Tackling Dementia: the award-winning inclusive café

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Worcester Warriors, a Premiership rugby club in the heart of the Midlands, runs the Warriors Community Foundation’s Tackling Dementia Sports Café which engages with around 75 individuals with dementia each week. 

About

The café is led by Simon Northcott, Warriors Disability and Inclusion Lead, who had the idea after becoming a Dementia Friends Champion.

The free, weekly group aims to provide a service for anyone living with dementia, including family and carers. It offers a safe, informal environment for everyone to meet and provides a chance to re-kindle past sporting experiences using the club’s world class facilities.

The rugby pitch seeks to encourage movement and the Warriors open their doors for rugby matches, including games where members can take part.

The flexibility of the café allows members who may feel uneasy on their first visit to build their confidence and become more involved over time.

One member attending for the first time felt the café wasn’t for him as he had only recently been diagnosed and therefore not as advanced as some of the others in his disease progression.

By listening to his views, they have made provision for him to become a volunteer at the café rather than just another participant. This was welcomed by the member, his family and Warriors as an organisation, aiding his ‘coming to terms with his condition’ in a way which matched his needs.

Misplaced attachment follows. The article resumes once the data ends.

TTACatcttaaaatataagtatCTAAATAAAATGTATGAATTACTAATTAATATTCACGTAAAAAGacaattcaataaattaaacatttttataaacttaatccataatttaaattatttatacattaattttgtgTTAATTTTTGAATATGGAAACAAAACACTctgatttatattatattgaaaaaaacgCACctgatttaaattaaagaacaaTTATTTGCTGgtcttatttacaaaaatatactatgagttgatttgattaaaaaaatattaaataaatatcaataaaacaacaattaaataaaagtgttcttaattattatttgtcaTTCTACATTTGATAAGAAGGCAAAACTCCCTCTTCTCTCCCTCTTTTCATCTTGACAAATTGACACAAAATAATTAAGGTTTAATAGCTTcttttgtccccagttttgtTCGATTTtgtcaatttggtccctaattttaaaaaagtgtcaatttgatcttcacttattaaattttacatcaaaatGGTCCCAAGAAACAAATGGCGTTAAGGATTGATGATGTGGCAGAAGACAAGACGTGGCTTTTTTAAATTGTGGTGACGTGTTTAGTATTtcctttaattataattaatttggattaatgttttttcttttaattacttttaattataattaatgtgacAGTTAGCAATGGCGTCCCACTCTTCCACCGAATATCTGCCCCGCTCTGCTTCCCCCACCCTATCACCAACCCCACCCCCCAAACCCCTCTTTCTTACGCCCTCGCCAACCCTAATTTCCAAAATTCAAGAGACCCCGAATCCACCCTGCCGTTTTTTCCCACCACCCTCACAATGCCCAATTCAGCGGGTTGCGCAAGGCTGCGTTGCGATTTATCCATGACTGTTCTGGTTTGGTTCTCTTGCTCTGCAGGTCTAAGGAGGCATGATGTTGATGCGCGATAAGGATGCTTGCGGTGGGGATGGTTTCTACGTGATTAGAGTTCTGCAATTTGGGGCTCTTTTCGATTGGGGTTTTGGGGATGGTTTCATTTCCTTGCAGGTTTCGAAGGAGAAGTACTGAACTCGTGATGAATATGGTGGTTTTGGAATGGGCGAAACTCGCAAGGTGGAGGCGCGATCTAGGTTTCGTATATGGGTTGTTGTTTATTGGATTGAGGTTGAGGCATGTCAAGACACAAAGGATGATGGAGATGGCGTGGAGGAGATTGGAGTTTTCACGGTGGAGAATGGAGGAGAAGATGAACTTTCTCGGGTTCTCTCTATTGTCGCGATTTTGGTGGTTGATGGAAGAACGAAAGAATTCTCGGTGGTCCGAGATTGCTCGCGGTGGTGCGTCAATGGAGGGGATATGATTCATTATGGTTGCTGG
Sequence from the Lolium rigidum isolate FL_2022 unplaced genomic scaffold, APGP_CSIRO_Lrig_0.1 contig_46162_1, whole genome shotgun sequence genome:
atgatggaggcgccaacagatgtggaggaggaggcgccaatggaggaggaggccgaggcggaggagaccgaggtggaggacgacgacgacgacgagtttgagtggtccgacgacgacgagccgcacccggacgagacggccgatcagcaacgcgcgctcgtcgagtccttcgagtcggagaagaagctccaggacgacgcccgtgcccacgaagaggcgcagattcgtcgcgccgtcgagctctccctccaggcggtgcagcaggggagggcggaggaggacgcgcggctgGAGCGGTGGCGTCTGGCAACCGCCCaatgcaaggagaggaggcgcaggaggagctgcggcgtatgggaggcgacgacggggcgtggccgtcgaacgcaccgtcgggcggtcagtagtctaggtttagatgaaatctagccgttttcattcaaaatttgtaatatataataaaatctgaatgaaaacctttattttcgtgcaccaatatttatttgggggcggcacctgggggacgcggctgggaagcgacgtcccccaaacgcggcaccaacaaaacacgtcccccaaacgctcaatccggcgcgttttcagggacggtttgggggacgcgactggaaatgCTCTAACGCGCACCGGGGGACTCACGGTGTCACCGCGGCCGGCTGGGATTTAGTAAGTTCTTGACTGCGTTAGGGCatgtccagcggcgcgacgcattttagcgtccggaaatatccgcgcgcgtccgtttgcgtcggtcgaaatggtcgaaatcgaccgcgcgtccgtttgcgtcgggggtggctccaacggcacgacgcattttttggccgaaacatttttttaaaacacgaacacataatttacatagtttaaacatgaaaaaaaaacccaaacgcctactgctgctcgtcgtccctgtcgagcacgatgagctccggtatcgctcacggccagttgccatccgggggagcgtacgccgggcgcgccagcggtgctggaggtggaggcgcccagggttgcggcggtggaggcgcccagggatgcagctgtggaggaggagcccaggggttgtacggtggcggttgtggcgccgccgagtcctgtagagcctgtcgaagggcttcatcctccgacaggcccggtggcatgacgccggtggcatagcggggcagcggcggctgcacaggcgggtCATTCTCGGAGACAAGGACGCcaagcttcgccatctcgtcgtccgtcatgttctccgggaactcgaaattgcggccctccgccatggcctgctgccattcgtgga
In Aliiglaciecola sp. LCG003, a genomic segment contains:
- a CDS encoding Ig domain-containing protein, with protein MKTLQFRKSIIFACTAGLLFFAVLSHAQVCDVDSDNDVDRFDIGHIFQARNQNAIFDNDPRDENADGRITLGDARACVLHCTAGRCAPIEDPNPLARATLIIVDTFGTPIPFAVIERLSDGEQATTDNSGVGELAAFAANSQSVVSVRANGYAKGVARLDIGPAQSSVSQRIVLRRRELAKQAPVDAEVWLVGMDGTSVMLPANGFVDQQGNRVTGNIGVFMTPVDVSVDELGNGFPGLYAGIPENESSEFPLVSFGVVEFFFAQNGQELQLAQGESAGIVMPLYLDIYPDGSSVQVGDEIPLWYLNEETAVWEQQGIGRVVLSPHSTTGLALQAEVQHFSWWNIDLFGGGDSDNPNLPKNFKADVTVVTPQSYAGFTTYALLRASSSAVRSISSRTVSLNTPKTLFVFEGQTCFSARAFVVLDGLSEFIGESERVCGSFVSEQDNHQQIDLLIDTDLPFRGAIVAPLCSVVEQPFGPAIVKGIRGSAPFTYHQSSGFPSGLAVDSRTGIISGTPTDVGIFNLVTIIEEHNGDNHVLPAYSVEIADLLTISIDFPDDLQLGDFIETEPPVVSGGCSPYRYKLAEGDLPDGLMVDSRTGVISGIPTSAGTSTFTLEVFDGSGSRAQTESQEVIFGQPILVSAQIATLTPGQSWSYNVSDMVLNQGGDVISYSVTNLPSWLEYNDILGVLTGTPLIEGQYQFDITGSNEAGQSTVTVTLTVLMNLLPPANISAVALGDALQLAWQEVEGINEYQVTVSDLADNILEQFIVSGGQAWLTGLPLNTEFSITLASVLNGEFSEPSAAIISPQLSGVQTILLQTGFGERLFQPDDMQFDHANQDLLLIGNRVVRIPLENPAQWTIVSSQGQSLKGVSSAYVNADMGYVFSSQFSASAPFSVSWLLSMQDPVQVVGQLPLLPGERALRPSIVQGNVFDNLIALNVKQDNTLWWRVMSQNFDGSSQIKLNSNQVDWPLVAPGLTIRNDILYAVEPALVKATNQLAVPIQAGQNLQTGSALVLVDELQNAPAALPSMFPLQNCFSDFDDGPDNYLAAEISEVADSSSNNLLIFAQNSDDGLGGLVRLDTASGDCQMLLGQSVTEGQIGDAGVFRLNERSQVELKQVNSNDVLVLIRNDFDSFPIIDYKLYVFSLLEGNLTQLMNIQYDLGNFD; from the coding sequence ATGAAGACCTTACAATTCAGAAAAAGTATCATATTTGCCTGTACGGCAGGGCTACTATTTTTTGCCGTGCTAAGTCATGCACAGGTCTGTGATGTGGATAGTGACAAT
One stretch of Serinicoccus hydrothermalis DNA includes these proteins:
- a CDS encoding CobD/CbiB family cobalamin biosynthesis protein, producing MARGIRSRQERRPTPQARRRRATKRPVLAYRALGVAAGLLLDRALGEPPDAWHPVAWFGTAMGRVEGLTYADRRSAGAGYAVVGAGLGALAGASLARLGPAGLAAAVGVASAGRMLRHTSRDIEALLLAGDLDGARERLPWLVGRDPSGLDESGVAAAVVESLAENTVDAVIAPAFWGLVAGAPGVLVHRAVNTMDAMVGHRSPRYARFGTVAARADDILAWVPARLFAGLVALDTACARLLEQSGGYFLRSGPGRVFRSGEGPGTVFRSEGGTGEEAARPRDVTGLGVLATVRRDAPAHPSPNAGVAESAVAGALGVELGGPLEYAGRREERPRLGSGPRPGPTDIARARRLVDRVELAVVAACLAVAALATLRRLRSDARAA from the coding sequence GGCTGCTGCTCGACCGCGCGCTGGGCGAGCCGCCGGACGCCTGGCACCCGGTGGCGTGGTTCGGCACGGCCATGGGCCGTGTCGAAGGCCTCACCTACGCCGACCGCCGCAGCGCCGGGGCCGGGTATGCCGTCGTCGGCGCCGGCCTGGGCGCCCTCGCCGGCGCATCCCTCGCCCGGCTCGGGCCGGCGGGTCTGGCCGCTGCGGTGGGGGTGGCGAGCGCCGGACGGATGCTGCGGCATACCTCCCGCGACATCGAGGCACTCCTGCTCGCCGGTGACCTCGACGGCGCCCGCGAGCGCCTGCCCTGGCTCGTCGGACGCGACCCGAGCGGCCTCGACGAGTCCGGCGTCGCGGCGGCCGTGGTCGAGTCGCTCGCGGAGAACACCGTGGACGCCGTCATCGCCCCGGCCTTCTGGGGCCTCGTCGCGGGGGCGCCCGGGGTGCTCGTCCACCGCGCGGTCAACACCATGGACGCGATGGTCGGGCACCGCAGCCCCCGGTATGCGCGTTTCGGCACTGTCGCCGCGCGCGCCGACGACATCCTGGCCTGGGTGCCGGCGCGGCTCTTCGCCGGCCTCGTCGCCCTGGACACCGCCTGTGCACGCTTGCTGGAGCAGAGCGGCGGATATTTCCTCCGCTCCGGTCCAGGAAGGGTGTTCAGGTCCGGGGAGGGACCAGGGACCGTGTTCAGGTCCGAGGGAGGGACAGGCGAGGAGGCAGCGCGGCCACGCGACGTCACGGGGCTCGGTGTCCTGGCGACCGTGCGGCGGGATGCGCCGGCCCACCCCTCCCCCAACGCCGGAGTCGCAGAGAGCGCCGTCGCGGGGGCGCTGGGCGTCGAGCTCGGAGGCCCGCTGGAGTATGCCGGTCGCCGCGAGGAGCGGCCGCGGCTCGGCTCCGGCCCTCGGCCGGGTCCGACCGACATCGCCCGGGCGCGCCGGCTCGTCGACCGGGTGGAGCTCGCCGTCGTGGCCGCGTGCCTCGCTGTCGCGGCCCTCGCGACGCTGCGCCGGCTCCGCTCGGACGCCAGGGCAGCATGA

The Warriors have also trained over 130 staff and volunteers to become dementia friends.

One of the stadium’s corporate boxes has been handed over as a safe place to people who want to watch the rugby in a less crowded or quieter environment.

The club is also part of its local Dementia Action Alliance, which are organisations that have come together to make their community more dementia friendly.

Key learnings for the sector

  1. Worcester Warriors removed the barrier of name tags at the Café and other events. Although it may be unusual, they found that people were only reading the names and not trying to understand the person underneath the badge. This has led to people creating new friends and identifying each other each week. Names have now become irrelevant because people recognise each other’s faces, which generates conversation.
  2. Allow people to make a choice. Worcester offer a wide variety of activities, utilising space around the stadium to offer a number of options, keeping members in a safe, relaxed environment.
  3. The safe place is an executive box, where people can watch rugby on matchdays without fear of worrying.
  4. Make sure there are enough people who have undergone the Dementia Friends sessions in your organisation.

Simon added, “This group is for people to relax, play and have fun. We’ve created an environment which is relaxed and fun. It offers every attendee something they enjoy from seated curling to colouring in pictures”.

To find out more about the Tackling Dementia Sports Café, please click here.

If you have a case study which highlights how you've positively engaged with people in your local area, please get in touch with aburgess@sportandrecreation.org.uk